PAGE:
multi-timbral (MIDI)a MIDI device (eg sound module) capable of playing multiple MIDI sequences/parts on multiple MIDI channels simultaneously




near field a monitoring position in which the direct sound (from the loudspeakers) dominates - area in which direct sound is greater in amplitude than reflected sound


noise gate an audio processor for attenuating audio that falls below a chosen level - frequency conscious gating determines the gate action by frequency content - side chain gating controls the gate action with a control signal or MIDI message


normalisation a wiring system that connects vertically adjacent sockets of a patchbay when patch cord leads are not inserted - or - an algorithmic process which changes the highest valued byte (sample) in a digital audio file to the digital maximum (eg 111111111111111111111111) and changes the value of all other bytes relative to it


notch filter a band pass filter designed to cut frequencies


Nyquist theory digital audio theory that states that the sample rate should be a little over twice the amount of the highest audio frequency (harmonic) to be recorded if poor sound quality is to be avoided




omni-directional a microphone polar pattern which picks up sound from 360 degrees


open back (headphones) design in which sound emits from the rear of the ear pieces


oscillator electronic sound source - creates an electrical pressure soundwave or digital equivalent


overload to exceed the dynamic range, or capacity of a device or electronic circuit - also see distortion




pan to place a sound within the stereo field - to narrow or widen the stereo image of a stereo signal


parametric (eq) an equaliser circuit with frequency select, cut and boost, and bandwidth (Q) controls


passive circuit that does not require external power to function - a loudspeaker without a built-in amplifier


patchbay row(s) of sockets enabling easy and flexible interconnection of devices wired to rear terminals - eg audio (bantam, 'B' type etc), digital, MIDI etc


PCM Pulse Code Modulation - digital data stream which uses pulse (square) waves to represent audio - commonly refers to uncompressed files (AIFF, WAV, etc)


phantom power balanced audio line system for powering microphones and DI boxes via audio leads - eg typical voltage sent from a mic pre-amp to a capacitor microphone is 48v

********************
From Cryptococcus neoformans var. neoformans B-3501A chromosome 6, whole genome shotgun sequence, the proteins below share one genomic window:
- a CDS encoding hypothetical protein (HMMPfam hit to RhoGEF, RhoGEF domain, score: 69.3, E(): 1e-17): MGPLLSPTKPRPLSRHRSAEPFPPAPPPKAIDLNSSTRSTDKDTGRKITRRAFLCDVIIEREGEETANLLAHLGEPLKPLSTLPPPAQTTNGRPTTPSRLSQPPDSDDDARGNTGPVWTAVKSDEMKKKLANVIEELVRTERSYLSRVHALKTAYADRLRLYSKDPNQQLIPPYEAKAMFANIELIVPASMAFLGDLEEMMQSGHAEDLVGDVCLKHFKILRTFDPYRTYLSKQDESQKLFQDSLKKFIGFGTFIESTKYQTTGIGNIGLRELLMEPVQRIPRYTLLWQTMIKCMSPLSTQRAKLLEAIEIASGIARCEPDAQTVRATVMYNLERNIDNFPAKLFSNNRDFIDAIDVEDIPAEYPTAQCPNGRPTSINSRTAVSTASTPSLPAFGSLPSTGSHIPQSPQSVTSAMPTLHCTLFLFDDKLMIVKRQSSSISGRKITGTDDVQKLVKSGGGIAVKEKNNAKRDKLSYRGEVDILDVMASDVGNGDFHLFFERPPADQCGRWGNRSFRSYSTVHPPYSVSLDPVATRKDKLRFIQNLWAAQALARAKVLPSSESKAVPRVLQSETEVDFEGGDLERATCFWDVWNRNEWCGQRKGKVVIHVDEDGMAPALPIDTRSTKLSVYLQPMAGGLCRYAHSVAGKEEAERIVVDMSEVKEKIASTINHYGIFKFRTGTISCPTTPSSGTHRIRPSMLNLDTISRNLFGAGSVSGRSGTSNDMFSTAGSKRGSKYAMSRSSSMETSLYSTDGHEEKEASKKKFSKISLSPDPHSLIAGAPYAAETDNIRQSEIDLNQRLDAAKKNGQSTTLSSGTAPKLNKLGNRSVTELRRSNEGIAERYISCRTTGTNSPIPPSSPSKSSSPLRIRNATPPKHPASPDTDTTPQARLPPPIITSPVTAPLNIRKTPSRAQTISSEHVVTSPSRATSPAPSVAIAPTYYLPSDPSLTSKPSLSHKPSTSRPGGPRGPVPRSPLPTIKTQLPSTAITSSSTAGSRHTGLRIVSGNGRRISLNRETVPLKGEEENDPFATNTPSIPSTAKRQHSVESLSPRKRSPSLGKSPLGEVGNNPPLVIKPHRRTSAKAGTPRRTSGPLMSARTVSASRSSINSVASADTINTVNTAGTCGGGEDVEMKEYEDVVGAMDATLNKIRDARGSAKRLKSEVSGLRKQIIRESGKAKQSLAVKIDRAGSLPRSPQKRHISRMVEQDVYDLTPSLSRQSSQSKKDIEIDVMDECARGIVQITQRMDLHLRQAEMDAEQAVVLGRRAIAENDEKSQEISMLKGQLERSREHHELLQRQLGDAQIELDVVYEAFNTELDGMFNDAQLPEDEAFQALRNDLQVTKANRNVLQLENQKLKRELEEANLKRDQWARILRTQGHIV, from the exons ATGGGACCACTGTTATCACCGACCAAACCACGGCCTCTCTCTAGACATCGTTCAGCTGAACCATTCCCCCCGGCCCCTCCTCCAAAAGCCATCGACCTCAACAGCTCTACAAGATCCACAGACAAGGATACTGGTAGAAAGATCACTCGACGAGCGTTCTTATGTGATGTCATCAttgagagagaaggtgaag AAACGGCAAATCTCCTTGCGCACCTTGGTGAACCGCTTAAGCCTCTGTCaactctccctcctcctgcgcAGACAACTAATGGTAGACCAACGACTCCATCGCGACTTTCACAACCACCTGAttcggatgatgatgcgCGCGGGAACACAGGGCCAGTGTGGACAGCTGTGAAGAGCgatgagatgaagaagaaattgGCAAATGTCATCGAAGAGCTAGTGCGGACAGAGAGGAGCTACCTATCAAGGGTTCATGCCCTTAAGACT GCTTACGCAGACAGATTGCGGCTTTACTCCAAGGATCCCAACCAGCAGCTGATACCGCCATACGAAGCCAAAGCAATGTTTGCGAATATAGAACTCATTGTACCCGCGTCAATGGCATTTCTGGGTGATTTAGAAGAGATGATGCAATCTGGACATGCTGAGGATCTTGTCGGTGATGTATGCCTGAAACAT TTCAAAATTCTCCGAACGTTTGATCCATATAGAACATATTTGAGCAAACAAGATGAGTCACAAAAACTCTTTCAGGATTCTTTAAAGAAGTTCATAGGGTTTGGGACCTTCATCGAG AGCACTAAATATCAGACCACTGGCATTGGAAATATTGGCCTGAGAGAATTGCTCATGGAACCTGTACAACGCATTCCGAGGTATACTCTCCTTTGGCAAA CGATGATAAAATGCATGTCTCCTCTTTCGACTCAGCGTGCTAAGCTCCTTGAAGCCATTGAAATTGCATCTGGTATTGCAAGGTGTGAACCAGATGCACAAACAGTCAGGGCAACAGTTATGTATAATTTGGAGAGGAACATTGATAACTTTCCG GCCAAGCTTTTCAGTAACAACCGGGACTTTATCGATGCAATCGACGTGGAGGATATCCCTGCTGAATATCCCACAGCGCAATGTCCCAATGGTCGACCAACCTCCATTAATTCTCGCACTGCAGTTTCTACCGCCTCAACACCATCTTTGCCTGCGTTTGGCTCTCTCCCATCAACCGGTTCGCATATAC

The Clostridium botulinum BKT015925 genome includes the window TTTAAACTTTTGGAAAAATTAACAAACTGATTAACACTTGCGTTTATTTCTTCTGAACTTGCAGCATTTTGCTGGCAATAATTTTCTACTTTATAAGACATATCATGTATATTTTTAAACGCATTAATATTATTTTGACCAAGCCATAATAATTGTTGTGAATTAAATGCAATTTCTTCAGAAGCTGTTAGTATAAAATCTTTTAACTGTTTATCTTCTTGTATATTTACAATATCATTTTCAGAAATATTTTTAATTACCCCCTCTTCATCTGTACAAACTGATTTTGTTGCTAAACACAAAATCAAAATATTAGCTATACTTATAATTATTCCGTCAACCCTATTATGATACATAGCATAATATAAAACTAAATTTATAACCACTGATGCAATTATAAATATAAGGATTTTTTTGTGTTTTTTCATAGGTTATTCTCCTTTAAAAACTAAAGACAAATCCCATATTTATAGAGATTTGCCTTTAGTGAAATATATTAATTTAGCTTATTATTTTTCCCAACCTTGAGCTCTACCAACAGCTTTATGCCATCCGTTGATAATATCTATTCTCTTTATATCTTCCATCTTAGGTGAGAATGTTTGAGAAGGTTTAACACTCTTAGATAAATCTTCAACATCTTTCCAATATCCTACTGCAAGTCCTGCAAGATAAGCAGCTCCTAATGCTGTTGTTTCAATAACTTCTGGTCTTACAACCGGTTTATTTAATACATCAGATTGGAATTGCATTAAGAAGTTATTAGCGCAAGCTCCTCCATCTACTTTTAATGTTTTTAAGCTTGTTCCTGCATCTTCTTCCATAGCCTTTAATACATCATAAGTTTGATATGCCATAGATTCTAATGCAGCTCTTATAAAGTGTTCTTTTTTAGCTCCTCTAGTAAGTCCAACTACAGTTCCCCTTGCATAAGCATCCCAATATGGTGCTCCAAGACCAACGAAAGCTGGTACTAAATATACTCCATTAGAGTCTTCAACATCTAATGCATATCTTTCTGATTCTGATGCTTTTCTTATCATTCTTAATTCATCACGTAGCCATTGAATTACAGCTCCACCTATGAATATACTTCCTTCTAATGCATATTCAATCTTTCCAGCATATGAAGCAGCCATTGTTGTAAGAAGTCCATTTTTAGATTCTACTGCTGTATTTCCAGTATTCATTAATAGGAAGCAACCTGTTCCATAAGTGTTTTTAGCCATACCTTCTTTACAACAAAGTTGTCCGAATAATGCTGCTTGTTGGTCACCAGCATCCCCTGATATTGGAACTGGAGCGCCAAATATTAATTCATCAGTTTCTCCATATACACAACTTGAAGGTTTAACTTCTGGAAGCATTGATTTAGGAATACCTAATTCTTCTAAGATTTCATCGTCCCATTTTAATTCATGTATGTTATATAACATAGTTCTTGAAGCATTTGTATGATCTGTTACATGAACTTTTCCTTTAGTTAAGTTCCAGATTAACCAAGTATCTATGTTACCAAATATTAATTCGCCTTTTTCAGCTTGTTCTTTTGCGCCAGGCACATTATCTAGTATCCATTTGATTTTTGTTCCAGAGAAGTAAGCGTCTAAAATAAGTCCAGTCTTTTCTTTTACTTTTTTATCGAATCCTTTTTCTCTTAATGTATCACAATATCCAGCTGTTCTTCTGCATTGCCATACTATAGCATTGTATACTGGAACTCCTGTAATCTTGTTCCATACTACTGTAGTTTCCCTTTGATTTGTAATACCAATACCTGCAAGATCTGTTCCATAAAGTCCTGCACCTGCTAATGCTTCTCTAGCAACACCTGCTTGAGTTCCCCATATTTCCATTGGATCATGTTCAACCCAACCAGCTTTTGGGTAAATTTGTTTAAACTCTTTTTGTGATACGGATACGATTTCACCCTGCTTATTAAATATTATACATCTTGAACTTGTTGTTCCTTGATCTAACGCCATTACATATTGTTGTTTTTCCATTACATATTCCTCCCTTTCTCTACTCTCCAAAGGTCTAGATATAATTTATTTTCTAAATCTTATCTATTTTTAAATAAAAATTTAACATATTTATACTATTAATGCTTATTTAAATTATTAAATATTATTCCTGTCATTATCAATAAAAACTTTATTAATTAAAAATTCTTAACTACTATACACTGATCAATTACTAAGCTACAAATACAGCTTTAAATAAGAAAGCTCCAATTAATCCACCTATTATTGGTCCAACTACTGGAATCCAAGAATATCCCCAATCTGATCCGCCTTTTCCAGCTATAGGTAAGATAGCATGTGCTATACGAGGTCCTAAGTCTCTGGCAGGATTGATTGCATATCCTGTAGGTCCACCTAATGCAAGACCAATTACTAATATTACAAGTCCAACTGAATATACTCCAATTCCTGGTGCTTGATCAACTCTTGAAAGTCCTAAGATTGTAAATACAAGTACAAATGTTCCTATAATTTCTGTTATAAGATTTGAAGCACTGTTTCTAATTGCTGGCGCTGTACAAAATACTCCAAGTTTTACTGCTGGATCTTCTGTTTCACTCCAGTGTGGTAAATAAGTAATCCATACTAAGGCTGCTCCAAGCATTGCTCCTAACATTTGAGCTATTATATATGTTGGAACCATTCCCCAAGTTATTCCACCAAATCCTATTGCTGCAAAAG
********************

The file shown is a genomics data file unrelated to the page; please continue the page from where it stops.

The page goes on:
phase relationship between two or more identical signals or identical harmonics within two or more dissimilar signals


phasing audio effect which creates a dynamic comb filtering effect by slowly modulating a 1-3 ms (typically) time difference between identical signals or identical harmonics within two or more dissimilar signals - invention/discovery as an effect attributed to Geoff Emerick


phase distortion synthesis form of synthesis, which uses an algorithm to create a sine wave, and then uses a second algorithm to distort the "shape" of the sine wave to create a totally new waveform - developed by Casio in the 1980s


phono a record player, or record player level signal (cartridge) which requires 'de-coding' by a phono pre-amp prior to amplification - a cost effective unbalanced audio connector widely used for hi-fi connections and SPDIF coaxial leads


physical modeling synthesis a form of digital synthesis which utilises fast, powerful digital signal processors (DSPs) and high quality digital to analogue converters (D.A.Cs) - the synthesiser will take the form of either a program, which may run on a computer (normally called a soft synth or plug-in ), or a dedicated hardware device in the form of a rack module, or keyboard synth


pin-out the configuration of poles in a multi-pole connector such as a D-sub 25 (AES59) - eg the Yamaha and Tascam D-sub 25 pin-outs for digital 8 channel audio interconnection differ


plate analogue reverb device that simulates reverb with transducer attached to a suspended sheet of metal which is vibrated


polar pattern the pattern, or area, of sensitivity around a microphones transducer - also see, cardioid, figuer-of-eight, omni-directional


polarity property of a single audio signal - the 'direction' of travel from positive to positive or positive to negative (reverse) - a wiring arrangement for audio leads


pole strength of the slope at the filter cutoff point - eg 1-pole = 6dB/octave, 3-pole = 18dB/octave - contact or wire in a wiring arrangement (eg earth, live and return are all poles)


power soak a device used by guitarists to attenuate the signal sent from an amplifier to a loudspeaker/cabinet


pre-delay In a large room there will be a delay between the direct sound and the ER’s


presence accentuation of upper mid range frequencies approx between 2 and 6kHz


proximity effect tendency of microphones to accentuate low frequency harmonics when a sound source is very close to the microphone (typically within 2-3 inches)